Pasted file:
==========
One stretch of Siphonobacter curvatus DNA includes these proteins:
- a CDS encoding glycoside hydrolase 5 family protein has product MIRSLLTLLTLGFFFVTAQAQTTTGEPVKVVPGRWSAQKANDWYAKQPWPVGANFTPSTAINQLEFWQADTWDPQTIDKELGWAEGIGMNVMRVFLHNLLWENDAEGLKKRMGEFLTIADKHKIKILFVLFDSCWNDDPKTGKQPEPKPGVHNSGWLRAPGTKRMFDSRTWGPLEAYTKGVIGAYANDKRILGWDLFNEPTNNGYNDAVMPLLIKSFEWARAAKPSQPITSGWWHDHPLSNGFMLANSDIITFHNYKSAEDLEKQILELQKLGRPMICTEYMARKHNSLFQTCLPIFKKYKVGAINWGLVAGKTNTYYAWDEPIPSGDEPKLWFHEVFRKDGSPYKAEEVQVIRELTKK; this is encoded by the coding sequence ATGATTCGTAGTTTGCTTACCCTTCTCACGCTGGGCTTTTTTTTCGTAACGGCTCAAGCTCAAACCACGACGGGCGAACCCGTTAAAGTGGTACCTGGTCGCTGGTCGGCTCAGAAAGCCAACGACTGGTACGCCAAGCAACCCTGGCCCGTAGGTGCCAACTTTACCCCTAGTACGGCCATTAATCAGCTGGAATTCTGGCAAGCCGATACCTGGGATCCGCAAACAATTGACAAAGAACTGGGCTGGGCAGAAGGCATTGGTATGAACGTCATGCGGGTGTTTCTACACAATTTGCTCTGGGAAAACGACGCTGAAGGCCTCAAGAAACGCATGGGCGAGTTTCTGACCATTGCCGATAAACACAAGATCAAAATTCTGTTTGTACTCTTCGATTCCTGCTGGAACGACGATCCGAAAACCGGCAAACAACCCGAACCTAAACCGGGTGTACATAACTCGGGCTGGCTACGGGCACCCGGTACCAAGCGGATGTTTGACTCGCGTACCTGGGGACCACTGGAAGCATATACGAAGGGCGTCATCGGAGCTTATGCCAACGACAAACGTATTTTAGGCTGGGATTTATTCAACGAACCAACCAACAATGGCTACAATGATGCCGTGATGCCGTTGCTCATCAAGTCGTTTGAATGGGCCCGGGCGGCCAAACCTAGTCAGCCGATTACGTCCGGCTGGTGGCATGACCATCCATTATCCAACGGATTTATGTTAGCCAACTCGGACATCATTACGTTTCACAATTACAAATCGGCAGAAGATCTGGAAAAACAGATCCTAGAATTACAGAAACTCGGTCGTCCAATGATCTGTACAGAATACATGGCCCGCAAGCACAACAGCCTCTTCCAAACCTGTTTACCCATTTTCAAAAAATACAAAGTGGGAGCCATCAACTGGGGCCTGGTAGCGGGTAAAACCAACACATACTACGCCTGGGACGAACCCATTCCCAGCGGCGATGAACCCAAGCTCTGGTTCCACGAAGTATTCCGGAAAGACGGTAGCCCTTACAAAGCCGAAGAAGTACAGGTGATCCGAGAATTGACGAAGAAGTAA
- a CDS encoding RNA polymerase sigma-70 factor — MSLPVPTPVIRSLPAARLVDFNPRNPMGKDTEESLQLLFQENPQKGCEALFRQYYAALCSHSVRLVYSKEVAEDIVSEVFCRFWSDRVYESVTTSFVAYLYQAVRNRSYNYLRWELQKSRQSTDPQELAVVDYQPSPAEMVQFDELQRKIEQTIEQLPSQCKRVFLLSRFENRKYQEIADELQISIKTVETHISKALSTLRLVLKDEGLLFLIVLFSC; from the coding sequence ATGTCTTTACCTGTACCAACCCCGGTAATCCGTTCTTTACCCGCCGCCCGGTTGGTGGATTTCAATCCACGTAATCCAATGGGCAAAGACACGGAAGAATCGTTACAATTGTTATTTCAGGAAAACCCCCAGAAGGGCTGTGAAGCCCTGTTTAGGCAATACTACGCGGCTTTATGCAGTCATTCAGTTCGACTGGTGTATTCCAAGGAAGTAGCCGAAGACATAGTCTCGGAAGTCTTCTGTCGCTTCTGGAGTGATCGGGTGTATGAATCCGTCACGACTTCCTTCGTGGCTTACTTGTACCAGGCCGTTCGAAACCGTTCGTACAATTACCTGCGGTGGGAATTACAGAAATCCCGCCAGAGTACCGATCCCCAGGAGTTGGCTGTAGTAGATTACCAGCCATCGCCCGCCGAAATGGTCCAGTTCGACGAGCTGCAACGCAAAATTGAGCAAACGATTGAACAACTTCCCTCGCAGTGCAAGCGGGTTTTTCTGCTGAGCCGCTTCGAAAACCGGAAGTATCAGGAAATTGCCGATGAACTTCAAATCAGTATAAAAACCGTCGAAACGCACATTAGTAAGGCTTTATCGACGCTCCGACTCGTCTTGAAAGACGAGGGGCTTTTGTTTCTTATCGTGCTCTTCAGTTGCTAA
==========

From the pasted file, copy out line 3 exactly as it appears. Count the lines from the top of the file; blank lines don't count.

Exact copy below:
- a CDS encoding RNA polymerase sigma-70 factor — MSLPVPTPVIRSLPAARLVDFNPRNPMGKDTEESLQLLFQENPQKGCEALFRQYYAALCSHSVRLVYSKEVAEDIVSEVFCRFWSDRVYESVTTSFVAYLYQAVRNRSYNYLRWELQKSRQSTDPQELAVVDYQPSPAEMVQFDELQRKIEQTIEQLPSQCKRVFLLSRFENRKYQEIADELQISIKTVETHISKALSTLRLVLKDEGLLFLIVLFSC; from the coding sequence ATGTCTTTACCTGTACCAACCCCGGTAATCCGTTCTTTACCCGCCGCCCGGTTGGTGGATTTCAATCCACGTAATCCAATGGGCAAAGACACGGAAGAATCGTTACAATTGTTATTTCAGGAAAACCCCCAGAAGGGCTGTGAAGCCCTGTTTAGGCAATACTACGCGGCTTTATGCAGTCATTCAGTTCGACTGGTGTATTCCAAGGAAGTAGCCGAAGACATAGTCTCGGAAGTCTTCTGTCGCTTCTGGAGTGATCGGGTGTATGAATCCGTCACGACTTCCTTCGTGGCTTACTTGTACCAGGCCGTTCGAAACCGTTCGTACAATTACCTGCGGTGGGAATTACAGAAATCCCGCCAGAGTACCGATCCCCAGGAGTTGGCTGTAGTAGATTACCAGCCATCGCCCGCCGAAATGGTCCAGTTCGACGAGCTGCAACGCAAAATTGAGCAAACGATTGAACAACTTCCCTCGCAGTGCAAGCGGGTTTTTCTGCTGAGCCGCTTCGAAAACCGGAAGTATCAGGAAATTGCCGATGAACTTCAAATCAGTATAAAAACCGTCGAAACGCACATTAGTAAGGCTTTATCGACGCTCCGACTCGTCTTGAAAGACGAGGGGCTTTTGTTTCTTATCGTGCTCTTCAGTTGCTAA